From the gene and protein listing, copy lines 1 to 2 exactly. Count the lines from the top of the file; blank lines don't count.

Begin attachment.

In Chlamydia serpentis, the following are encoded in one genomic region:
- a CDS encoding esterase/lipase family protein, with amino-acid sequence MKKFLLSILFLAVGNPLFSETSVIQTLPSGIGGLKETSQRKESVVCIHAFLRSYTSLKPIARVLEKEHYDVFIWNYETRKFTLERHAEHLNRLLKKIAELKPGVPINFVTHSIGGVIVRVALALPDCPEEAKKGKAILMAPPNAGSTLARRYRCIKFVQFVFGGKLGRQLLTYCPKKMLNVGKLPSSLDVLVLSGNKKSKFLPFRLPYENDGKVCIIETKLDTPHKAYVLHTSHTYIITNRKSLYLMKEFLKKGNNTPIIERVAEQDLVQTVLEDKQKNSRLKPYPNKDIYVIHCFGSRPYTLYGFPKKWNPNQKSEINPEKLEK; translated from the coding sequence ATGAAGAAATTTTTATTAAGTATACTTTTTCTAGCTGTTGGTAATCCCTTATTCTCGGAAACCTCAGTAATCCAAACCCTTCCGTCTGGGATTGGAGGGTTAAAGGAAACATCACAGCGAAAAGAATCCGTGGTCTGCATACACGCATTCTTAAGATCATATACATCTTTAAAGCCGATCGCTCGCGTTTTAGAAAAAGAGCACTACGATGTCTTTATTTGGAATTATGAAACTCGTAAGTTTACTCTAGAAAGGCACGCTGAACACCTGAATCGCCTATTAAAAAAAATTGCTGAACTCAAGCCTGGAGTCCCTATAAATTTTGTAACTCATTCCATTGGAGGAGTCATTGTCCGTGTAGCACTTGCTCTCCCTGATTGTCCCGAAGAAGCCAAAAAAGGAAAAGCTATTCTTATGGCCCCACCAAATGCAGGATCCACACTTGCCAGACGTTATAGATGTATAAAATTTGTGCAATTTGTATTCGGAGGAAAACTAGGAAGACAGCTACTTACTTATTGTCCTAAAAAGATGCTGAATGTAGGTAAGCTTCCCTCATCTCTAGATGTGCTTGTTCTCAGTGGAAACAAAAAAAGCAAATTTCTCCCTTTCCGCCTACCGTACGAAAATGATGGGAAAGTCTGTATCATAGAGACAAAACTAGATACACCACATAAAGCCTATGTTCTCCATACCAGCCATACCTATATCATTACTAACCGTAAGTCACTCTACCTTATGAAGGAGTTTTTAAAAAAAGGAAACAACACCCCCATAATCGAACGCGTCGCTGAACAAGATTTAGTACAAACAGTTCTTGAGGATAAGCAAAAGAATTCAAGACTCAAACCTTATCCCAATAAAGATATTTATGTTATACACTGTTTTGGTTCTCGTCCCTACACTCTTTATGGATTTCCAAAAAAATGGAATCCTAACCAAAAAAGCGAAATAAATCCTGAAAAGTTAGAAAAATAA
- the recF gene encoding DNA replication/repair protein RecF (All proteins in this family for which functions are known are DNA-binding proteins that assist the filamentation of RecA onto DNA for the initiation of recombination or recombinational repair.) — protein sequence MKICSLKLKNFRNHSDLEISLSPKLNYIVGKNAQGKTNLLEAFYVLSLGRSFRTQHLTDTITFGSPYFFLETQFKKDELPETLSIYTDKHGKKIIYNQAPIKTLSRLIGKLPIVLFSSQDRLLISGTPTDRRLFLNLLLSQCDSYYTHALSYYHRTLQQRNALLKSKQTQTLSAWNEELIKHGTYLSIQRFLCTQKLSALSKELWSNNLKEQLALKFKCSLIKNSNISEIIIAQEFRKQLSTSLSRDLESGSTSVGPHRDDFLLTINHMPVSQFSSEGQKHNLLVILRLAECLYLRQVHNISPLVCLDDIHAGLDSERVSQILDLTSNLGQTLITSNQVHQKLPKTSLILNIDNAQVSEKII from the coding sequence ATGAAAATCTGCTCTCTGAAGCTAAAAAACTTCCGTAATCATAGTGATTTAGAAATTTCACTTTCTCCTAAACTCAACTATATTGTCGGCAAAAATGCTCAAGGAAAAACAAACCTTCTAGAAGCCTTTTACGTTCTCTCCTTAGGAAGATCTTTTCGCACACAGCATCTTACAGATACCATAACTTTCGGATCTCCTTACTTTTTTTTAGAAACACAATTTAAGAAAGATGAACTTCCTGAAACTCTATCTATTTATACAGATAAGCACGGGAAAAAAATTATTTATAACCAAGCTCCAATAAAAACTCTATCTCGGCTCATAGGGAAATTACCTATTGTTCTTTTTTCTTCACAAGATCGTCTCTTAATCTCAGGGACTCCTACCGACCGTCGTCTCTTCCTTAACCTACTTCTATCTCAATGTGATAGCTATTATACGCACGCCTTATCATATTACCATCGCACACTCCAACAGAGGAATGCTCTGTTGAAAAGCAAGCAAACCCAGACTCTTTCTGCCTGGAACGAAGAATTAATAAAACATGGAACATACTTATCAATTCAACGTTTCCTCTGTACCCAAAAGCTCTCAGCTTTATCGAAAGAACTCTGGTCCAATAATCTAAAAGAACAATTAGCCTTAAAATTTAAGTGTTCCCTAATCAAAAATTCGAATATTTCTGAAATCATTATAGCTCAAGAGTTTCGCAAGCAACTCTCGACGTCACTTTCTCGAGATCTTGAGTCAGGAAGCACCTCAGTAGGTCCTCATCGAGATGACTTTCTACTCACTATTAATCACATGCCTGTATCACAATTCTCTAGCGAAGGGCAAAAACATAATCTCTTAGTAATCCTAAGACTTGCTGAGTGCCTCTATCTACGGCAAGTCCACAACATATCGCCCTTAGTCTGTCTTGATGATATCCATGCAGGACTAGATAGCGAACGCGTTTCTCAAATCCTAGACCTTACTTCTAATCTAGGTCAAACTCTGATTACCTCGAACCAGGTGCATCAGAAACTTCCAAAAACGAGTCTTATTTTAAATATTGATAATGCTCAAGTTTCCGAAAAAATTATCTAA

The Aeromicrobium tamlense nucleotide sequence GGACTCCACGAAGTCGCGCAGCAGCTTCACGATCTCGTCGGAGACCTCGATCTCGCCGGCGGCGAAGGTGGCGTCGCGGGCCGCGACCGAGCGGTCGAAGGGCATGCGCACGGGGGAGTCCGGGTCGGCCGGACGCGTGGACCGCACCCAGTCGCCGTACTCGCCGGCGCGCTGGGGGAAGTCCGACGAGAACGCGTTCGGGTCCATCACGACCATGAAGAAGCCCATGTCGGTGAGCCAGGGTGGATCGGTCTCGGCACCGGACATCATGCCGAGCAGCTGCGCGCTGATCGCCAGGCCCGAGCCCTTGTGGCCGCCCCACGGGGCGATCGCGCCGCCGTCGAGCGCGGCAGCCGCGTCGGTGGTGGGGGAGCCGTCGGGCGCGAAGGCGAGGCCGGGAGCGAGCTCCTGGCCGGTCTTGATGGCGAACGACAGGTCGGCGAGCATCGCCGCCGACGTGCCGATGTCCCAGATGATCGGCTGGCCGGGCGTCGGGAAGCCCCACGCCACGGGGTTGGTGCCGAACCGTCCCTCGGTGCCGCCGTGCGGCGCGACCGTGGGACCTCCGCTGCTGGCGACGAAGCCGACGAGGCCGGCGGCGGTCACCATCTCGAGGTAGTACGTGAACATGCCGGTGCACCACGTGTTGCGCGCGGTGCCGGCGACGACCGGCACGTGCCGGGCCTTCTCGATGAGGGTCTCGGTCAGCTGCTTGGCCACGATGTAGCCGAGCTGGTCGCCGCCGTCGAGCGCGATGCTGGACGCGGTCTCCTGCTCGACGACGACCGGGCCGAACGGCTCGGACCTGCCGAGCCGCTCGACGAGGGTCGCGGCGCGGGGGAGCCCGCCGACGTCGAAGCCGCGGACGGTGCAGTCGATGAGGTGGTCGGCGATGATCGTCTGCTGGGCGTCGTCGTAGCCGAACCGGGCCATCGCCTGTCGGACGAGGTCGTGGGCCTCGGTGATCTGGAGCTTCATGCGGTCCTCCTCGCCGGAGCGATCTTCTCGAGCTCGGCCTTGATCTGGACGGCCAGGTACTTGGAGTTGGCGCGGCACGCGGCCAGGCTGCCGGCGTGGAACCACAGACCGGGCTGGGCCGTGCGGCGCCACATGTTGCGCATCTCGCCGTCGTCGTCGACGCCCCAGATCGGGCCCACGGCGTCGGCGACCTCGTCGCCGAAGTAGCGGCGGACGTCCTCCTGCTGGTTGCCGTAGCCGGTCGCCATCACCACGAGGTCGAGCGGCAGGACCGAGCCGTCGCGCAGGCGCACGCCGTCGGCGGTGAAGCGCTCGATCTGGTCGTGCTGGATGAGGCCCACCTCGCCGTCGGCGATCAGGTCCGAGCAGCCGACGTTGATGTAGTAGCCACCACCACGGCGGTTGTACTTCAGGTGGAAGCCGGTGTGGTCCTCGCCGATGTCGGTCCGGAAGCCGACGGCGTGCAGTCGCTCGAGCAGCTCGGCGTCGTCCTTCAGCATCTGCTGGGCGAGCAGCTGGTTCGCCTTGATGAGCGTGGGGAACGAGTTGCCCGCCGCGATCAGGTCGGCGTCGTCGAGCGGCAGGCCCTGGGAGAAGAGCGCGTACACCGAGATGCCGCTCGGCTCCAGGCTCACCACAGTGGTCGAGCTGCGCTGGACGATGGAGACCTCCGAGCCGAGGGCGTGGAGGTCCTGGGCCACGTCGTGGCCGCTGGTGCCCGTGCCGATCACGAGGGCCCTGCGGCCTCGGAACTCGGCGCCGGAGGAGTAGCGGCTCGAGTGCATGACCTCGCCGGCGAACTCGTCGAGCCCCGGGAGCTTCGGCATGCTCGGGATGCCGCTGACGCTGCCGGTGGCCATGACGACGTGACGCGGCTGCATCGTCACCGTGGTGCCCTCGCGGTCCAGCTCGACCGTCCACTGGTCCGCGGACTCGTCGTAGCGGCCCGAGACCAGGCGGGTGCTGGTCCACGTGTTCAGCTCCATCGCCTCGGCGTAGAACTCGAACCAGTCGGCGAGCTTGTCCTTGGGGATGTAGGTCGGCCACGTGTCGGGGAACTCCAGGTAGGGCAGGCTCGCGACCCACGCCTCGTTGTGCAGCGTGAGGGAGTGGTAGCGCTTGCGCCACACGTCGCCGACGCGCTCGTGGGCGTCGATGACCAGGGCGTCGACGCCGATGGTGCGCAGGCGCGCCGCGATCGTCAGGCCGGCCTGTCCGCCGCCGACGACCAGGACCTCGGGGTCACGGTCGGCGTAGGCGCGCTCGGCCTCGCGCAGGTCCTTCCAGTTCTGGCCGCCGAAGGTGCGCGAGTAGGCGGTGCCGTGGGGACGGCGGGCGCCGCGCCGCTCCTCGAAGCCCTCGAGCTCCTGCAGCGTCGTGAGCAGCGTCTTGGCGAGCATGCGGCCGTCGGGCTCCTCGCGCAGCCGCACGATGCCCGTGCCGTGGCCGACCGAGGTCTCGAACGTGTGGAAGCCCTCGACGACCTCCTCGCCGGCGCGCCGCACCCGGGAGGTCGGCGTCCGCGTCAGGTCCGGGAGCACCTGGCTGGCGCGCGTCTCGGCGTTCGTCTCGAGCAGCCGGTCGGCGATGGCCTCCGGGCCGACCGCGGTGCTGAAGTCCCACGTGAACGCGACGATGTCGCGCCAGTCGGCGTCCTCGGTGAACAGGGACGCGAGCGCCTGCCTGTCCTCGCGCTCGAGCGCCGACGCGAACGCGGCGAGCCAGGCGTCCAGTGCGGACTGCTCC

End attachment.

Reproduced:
In Chlamydia serpentis, the following are encoded in one genomic region:
- a CDS encoding esterase/lipase family protein, with amino-acid sequence MKKFLLSILFLAVGNPLFSETSVIQTLPSGIGGLKETSQRKESVVCIHAFLRSYTSLKPIARVLEKEHYDVFIWNYETRKFTLERHAEHLNRLLKKIAELKPGVPINFVTHSIGGVIVRVALALPDCPEEAKKGKAILMAPPNAGSTLARRYRCIKFVQFVFGGKLGRQLLTYCPKKMLNVGKLPSSLDVLVLSGNKKSKFLPFRLPYENDGKVCIIETKLDTPHKAYVLHTSHTYIITNRKSLYLMKEFLKKGNNTPIIERVAEQDLVQTVLEDKQKNSRLKPYPNKDIYVIHCFGSRPYTLYGFPKKWNPNQKSEINPEKLEK; translated from the coding sequence ATGAAGAAATTTTTATTAAGTATACTTTTTCTAGCTGTTGGTAATCCCTTATTCTCGGAAACCTCAGTAATCCAAACCCTTCCGTCTGGGATTGGAGGGTTAAAGGAAACATCACAGCGAAAAGAATCCGTGGTCTGCATACACGCATTCTTAAGATCATATACATCTTTAAAGCCGATCGCTCGCGTTTTAGAAAAAGAGCACTACGATGTCTTTATTTGGAATTATGAAACTCGTAAGTTTACTCTAGAAAGGCACGCTGAACACCTGAATCGCCTATTAAAAAAAATTGCTGAACTCAAGCCTGGAGTCCCTATAAATTTTGTAACTCATTCCATTGGAGGAGTCATTGTCCGTGTAGCACTTGCTCTCCCTGATTGTCCCGAAGAAGCCAAAAAAGGAAAAGCTATTCTTATGGCCCCACCAAATGCAGGATCCACACTTGCCAGACGTTATAGATGTATAAAATTTGTGCAATTTGTATTCGGAGGAAAACTAGGAAGACAGCTACTTACTTATTGTCCTAAAAAGATGCTGAATGTAGGTAAGCTTCCCTCATCTCTAGATGTGCTTGTTCTCAGTGGAAACAAAAAAAGCAAATTTCTCCCTTTCCGCCTACCGTACGAAAATGATGGGAAAGTCTGTATCATAGAGACAAAACTAGATACACCACATAAAGCCTATGTTCTCCATACCAGCCATACCTATATCATTACTAACCGTAAGTCACTCTACCTTATGAAGGAGTTTTTAAAAAAAGGAAACAACACCCCCATAATCGAACGCGTCGCTGAACAAGATTTAGTACAAACAGTTCTTGAGGATAAGCAAAAGAATTCAAGACTCAAACCTTATCCCAATAAAGATATTTATGTTATACACTGTTTTGGTTCTCGTCCCTACACTCTTTATGGATTTCCAAAAAAATGGAATCCTAACCAAAAAAGCGAAATAAATCCTGAAAAGTTAGAAAAATAA